Both played decently during training camp, but Turner, already leaning heavily toward Frerotte, went with him. He believed that Frerotte would make fewer mistakes. The Redskins were going to win or lose on the strength of their running game and their defense's ability to keep things close. The last thing Turner wanted was a gambling, freewheeling quarterback.
For all practical purposes, Shuler's career in Washington was over. He was in for just one play in 1996, and when the season ended, he exercised an escape clause in his contract. He visited several teams before agreeing to a deal with the New Orleans Saints. When the 1996 season opened, the Redskins suffered an immediate, 14-7 defeat at home against the Philadelphia Eagles. At that point, Turner, with a 9-24 record, was beginning to feel some heat.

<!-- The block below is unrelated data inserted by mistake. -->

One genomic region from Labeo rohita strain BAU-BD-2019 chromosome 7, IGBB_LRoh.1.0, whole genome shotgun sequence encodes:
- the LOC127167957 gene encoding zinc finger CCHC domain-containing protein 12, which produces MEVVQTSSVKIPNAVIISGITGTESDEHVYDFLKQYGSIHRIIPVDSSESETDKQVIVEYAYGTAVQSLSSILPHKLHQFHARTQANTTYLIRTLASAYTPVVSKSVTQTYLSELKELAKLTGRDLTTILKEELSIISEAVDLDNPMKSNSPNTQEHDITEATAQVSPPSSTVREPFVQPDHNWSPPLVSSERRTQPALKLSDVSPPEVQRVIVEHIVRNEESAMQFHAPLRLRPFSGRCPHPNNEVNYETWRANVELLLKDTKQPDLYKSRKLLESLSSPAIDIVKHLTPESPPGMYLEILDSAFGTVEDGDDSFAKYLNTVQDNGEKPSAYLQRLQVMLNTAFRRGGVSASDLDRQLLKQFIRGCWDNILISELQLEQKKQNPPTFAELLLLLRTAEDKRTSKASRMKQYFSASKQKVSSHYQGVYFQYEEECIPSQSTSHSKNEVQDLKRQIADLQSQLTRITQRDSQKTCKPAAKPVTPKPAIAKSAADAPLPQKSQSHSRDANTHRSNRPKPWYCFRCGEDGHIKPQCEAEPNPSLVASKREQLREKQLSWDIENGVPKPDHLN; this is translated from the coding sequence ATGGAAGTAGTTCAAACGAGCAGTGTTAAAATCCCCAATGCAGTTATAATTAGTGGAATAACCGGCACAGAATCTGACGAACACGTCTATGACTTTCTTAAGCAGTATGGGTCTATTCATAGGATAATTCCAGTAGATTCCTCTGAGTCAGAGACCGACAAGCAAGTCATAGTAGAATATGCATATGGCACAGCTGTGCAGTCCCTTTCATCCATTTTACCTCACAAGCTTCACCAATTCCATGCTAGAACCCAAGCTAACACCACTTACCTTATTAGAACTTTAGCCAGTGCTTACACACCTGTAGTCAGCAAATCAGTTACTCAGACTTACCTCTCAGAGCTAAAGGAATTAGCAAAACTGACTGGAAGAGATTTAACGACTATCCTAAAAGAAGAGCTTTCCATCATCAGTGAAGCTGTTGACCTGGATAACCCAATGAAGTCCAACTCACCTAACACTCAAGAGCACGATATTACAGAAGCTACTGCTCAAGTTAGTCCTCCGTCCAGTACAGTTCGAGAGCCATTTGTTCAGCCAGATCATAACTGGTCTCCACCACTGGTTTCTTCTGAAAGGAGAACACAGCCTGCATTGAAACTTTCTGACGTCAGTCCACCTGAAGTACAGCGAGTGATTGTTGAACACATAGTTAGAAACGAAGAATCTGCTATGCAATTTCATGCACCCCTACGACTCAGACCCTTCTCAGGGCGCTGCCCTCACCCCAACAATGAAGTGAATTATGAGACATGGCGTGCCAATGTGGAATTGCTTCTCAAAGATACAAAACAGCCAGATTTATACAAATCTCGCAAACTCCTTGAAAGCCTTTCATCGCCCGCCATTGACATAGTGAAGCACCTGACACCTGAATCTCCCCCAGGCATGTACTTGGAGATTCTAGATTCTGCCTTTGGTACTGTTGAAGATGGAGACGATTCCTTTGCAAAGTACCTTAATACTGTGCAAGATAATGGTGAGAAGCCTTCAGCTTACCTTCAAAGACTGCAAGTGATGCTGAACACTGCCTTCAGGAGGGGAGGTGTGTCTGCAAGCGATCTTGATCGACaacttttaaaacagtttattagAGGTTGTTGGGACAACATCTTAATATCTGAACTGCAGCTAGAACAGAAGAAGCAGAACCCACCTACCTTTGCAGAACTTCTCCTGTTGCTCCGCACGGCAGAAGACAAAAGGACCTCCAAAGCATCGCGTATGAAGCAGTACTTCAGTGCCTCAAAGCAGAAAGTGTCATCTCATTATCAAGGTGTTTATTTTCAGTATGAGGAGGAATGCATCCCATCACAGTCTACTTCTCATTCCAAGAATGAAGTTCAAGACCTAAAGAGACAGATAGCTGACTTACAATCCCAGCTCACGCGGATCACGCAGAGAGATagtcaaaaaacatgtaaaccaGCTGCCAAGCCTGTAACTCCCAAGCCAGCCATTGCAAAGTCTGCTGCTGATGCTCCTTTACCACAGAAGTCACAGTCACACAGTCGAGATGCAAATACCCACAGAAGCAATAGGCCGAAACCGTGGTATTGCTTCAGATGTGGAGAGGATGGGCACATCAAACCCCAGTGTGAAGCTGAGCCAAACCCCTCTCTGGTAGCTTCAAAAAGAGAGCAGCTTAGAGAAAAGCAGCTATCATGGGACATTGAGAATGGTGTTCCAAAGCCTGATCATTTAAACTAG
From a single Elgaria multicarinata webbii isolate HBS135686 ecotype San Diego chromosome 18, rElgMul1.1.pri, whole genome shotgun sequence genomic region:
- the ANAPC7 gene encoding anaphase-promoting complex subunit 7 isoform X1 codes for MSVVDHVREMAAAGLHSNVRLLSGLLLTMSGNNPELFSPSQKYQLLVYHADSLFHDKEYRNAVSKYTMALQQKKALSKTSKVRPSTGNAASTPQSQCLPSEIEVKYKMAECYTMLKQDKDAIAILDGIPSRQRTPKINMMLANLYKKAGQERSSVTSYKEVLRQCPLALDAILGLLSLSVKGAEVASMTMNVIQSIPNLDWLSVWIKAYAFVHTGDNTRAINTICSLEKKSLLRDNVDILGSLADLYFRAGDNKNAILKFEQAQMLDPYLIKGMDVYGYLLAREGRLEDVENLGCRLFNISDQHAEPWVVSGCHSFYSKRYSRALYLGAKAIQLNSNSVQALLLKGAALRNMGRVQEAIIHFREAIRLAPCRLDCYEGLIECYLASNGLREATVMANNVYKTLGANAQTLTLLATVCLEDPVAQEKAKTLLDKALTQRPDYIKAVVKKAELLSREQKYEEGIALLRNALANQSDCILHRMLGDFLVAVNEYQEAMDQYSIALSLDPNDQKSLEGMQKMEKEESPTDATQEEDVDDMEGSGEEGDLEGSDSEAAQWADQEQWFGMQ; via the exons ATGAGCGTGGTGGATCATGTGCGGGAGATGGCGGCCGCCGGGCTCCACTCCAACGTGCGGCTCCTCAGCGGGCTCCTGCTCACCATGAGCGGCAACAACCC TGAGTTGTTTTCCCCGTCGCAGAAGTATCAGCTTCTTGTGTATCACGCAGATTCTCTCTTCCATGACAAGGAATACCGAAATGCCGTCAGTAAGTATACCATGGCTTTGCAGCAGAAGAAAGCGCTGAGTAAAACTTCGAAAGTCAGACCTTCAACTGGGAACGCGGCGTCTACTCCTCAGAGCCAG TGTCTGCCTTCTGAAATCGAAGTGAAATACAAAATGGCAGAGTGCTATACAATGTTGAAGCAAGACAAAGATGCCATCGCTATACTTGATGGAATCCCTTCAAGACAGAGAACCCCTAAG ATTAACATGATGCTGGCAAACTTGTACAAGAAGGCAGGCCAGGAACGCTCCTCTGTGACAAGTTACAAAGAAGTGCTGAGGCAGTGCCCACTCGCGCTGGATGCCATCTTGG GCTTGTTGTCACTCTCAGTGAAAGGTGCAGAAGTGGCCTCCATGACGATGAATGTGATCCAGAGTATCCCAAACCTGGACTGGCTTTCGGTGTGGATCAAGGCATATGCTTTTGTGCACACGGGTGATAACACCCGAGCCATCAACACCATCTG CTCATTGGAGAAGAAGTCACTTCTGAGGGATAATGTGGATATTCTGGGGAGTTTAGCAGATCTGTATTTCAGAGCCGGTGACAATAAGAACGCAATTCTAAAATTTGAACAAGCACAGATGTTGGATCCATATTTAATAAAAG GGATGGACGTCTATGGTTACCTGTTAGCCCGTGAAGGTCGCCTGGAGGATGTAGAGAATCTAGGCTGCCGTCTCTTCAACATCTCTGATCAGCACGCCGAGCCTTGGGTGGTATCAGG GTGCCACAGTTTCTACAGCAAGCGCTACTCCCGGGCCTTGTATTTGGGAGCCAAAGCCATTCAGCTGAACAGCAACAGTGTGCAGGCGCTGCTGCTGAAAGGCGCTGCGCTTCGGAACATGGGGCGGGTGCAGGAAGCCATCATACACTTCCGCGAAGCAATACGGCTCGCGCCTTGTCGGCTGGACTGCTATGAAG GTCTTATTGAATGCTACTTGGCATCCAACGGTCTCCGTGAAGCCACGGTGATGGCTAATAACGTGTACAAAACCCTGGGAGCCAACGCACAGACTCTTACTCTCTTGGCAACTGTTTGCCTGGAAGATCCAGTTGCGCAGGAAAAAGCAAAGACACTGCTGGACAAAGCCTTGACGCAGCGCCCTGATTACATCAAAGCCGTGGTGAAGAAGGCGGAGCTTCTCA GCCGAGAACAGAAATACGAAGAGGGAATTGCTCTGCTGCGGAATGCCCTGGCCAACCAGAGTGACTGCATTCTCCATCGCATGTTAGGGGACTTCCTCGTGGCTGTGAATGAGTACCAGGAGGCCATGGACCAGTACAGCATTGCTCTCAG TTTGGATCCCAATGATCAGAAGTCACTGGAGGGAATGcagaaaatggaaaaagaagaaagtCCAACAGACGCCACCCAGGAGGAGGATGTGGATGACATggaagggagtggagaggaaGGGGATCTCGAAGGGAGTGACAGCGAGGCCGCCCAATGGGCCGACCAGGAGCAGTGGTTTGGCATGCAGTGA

Even Cooke, who had backed him for so long, got angry. After three straight seasons of losses, Cooke was running out of patience, especially while he was building a new stadium in a Maryland suburb outside Washington. It wasn't going to be just a stadium but a palace, complete with 78,600 seats, including luxury suites, expensive club seating and other amenities.